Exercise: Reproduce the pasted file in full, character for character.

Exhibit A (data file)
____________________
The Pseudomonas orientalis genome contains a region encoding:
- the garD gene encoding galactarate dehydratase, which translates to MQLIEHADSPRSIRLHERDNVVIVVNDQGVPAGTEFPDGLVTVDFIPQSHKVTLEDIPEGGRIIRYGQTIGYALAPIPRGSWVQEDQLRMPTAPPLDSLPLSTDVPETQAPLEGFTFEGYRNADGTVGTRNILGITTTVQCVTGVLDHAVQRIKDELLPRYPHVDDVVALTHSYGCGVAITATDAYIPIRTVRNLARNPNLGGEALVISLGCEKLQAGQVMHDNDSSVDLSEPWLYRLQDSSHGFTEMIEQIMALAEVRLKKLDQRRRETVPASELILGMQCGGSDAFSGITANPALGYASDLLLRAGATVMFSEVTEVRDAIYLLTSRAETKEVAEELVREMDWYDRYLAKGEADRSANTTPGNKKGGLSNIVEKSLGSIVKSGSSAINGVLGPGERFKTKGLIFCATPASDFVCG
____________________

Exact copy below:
The Pseudomonas orientalis genome contains a region encoding:
- the garD gene encoding galactarate dehydratase, which translates to MQLIEHADSPRSIRLHERDNVVIVVNDQGVPAGTEFPDGLVTVDFIPQSHKVTLEDIPEGGRIIRYGQTIGYALAPIPRGSWVQEDQLRMPTAPPLDSLPLSTDVPETQAPLEGFTFEGYRNADGTVGTRNILGITTTVQCVTGVLDHAVQRIKDELLPRYPHVDDVVALTHSYGCGVAITATDAYIPIRTVRNLARNPNLGGEALVISLGCEKLQAGQVMHDNDSSVDLSEPWLYRLQDSSHGFTEMIEQIMALAEVRLKKLDQRRRETVPASELILGMQCGGSDAFSGITANPALGYASDLLLRAGATVMFSEVTEVRDAIYLLTSRAETKEVAEELVREMDWYDRYLAKGEADRSANTTPGNKKGGLSNIVEKSLGSIVKSGSSAINGVLGPGERFKTKGLIFCATPASDFVCG